Deptford Township School District dispute over vocational student transport drags on into 2022-23 school year

A dispute that began in January when the Deptford Township School District said it would no longer provide transportation and tuition for its students to attend a county vocational program will carry over into the 2022-2023 school year. .

After the District of South Jersey appealed the state Department of Education’s February decision to an administrative judge, a court date has yet to be set. expected, according to an Aug. 5 letter from Acting Gloucester County Executive Superintendent Ave Altersitz.

In the meantime, Altersitz told the district the decision has been made and Deptford will be responsible for providing and paying for transportation for some freshmen to attend the Gloucester County Institute of Technology.

READ MORE: South Jersey School District announces it will stop paying transportation and tuition for its county vocational school

In the letter obtained by The Inquirer, Altersitz asked Deptford Superintendent Arthur Dietz to inform the parents of students enrolled in four vocational programs that they would be allowed to attend the vocational school.

It was unclear if the same letter was sent to parents or if bus passes were provided. Dietz and Salvatore Randalzzo, a spokesperson for the district, did not respond to numerous requests for comment.

Gloucester County Institute of Technology school principal Michael C. Dicken declined to comment, citing the ongoing legal battle. He previously said the county vocational school sent letters of acceptance to around 425 eighth graders in Deptford and area and hoped the dispute could be resolved.

“GCIT remains committed to continuing our normal procedures regarding application and acceptance into our programs,” Dicken said in a statement. “We also remain committed to ensuring that the rights of our students and their families are protected.

The case has been closely followed by the New Jersey Council of County Vocational-Technical Schools. More than 35,000 students are enrolled in 21 county vocational and technical school districts across the state.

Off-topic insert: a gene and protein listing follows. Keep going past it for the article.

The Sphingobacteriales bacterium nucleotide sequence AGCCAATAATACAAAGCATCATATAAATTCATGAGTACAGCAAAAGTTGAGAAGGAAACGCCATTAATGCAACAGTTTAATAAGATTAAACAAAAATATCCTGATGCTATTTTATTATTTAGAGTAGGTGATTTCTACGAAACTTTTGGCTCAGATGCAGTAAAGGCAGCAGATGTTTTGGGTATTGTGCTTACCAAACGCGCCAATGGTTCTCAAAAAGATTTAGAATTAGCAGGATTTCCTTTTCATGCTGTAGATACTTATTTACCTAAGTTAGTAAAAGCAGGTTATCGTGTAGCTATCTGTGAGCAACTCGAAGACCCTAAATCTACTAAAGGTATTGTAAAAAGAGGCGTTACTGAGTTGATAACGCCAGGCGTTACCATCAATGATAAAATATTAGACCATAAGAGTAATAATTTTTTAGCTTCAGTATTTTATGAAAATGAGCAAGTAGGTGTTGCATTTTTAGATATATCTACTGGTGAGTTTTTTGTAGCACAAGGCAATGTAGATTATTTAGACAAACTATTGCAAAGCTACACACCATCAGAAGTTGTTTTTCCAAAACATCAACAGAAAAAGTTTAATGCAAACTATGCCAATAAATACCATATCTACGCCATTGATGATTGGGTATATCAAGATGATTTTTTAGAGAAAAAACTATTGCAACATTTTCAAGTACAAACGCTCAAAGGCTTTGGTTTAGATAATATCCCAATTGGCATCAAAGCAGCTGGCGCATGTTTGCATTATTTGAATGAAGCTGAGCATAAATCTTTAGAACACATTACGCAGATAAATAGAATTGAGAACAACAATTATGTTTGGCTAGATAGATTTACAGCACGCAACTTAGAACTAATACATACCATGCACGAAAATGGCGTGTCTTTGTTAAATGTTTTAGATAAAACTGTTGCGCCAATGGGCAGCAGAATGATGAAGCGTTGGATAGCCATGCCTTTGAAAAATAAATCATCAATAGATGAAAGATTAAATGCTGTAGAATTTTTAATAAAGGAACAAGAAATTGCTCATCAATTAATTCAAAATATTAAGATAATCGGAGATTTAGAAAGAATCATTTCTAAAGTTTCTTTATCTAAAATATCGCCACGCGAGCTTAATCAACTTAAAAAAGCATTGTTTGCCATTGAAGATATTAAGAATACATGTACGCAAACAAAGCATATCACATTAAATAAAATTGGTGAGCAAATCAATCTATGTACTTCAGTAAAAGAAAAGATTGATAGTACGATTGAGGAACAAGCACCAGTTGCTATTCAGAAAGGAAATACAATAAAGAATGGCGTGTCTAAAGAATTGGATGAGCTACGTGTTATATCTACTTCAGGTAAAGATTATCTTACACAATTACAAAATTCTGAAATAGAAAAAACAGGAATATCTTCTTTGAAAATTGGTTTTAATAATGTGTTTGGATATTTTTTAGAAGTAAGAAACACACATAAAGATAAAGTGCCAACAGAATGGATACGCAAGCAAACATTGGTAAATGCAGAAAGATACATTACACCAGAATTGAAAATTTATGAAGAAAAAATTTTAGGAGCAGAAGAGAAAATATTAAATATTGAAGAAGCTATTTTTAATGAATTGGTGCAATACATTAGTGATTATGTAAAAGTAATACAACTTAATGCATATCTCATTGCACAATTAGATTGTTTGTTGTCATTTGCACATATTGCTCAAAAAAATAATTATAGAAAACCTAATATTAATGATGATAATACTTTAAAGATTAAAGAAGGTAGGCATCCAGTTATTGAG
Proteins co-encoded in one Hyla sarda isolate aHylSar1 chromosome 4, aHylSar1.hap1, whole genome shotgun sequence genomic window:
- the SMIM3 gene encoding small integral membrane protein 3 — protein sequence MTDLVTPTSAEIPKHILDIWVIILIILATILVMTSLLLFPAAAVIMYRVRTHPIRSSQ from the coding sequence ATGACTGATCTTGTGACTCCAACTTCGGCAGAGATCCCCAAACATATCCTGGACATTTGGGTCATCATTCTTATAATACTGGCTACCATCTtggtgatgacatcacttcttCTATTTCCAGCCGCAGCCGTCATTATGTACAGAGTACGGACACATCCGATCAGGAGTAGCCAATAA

The disagreement began when Deptford District said it would no longer cover the costs of incoming freshmen planning to take any of the four courses offered at vocational school which were also offered at Deptford High School. Deptford said a state law requiring it to cover costs does not apply if the district offers similar programs.

Altersitz found that although Deptford offers programs with the same teaching classification, the district does not have a vocational school and is therefore responsible for transport and tuition fees, he said.

Even with that decision, the district said it has no plans to rescind its January letter to parents informing them it wouldn’t pay. This caused some angst among parents of freshmen who had to decide last spring whether they would enter the county’s vocational program, also known as the Gloucester County Technical and Vocational School District.

READ MORE: South Jersey school district still refusing to pay tuition for some vocational students, even after state letter

Deptford maintained that it offers the same courses as at the institute – biomedical and nursing/allied health, engineering, computing and carpentry. State and vocation officials believe Deptford misinterpreted state regulations.

Around 20 per cent of pupils in Deptford leave the district for vocational school, where around 1,500 pupils, including 18 others county districts, attend a sprawling complex. Deptford said it spends about $649,485 on tuition for about 255 students and an additional $100,000 a year on transportation.

Dietz, Deptford’s superintendent, said the district will continue to support students currently enrolled in the county’s program until they graduate. Students enrolled in programs not offered at Deptford High will also not be affected, he said, unless the district creates the same program.

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